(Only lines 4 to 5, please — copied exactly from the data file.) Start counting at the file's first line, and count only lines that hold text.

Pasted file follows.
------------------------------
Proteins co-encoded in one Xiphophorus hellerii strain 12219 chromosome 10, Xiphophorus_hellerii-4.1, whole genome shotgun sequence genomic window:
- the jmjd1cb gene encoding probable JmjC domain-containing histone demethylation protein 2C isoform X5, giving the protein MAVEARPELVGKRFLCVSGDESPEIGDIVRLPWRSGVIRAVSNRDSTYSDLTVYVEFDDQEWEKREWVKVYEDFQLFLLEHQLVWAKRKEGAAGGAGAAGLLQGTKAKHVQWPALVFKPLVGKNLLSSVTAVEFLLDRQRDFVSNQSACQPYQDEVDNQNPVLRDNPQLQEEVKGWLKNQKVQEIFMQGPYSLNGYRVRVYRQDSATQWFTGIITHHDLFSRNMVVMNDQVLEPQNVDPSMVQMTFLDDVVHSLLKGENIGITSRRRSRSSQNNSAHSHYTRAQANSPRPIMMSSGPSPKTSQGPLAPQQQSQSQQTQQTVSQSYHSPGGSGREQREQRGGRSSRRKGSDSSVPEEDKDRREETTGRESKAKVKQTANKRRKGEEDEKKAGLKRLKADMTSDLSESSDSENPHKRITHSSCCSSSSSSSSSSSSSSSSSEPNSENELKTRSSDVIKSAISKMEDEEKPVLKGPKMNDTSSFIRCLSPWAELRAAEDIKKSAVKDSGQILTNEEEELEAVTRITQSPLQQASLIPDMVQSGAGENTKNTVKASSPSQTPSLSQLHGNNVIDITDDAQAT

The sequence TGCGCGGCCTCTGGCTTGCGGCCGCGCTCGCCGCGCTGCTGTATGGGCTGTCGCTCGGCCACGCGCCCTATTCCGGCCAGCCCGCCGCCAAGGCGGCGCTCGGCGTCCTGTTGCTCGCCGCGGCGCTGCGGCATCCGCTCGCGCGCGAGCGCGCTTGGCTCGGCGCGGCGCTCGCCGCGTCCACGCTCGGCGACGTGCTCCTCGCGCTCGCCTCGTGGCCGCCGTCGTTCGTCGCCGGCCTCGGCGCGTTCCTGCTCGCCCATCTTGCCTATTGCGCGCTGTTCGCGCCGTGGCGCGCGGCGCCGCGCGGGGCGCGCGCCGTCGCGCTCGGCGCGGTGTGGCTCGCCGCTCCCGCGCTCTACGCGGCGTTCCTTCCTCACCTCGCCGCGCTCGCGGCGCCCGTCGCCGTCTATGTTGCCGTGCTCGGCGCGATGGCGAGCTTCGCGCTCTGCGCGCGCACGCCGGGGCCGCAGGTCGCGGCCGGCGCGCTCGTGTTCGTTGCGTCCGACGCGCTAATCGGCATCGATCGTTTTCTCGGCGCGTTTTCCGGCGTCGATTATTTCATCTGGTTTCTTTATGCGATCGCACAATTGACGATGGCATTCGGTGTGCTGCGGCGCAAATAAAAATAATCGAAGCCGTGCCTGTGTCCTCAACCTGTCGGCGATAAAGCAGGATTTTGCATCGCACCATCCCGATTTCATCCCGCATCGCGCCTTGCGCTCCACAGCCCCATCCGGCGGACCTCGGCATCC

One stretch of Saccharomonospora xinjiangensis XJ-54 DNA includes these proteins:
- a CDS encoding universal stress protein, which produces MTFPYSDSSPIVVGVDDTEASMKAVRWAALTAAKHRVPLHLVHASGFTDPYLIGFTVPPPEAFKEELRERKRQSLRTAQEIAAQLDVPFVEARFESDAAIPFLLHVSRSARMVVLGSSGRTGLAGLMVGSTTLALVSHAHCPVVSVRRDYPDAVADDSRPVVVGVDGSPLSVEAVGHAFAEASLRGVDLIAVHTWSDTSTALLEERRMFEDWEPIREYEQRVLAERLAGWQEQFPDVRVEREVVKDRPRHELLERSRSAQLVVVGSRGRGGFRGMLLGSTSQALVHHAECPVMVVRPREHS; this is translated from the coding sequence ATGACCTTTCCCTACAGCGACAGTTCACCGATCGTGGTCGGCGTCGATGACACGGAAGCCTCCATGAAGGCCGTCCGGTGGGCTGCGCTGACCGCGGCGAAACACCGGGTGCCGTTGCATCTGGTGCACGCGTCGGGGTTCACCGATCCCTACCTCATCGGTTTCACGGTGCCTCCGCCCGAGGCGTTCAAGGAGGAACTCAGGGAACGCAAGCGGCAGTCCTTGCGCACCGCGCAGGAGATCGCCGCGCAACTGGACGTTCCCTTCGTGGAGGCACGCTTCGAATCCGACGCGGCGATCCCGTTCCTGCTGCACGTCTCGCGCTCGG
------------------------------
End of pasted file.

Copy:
One stretch of Saccharomonospora xinjiangensis XJ-54 DNA includes these proteins:
- a CDS encoding universal stress protein, which produces MTFPYSDSSPIVVGVDDTEASMKAVRWAALTAAKHRVPLHLVHASGFTDPYLIGFTVPPPEAFKEELRERKRQSLRTAQEIAAQLDVPFVEARFESDAAIPFLLHVSRSARMVVLGSSGRTGLAGLMVGSTTLALVSHAHCPVVSVRRDYPDAVADDSRPVVVGVDGSPLSVEAVGHAFAEASLRGVDLIAVHTWSDTSTALLEERRMFEDWEPIREYEQRVLAERLAGWQEQFPDVRVEREVVKDRPRHELLERSRSAQLVVVGSRGRGGFRGMLLGSTSQALVHHAECPVMVVRPREHS; this is translated from the coding sequence ATGACCTTTCCCTACAGCGACAGTTCACCGATCGTGGTCGGCGTCGATGACACGGAAGCCTCCATGAAGGCCGTCCGGTGGGCTGCGCTGACCGCGGCGAAACACCGGGTGCCGTTGCATCTGGTGCACGCGTCGGGGTTCACCGATCCCTACCTCATCGGTTTCACGGTGCCTCCGCCCGAGGCGTTCAAGGAGGAACTCAGGGAACGCAAGCGGCAGTCCTTGCGCACCGCGCAGGAGATCGCCGCGCAACTGGACGTTCCCTTCGTGGAGGCACGCTTCGAATCCGACGCGGCGATCCCGTTCCTGCTGCACGTCTCGCGCTCGG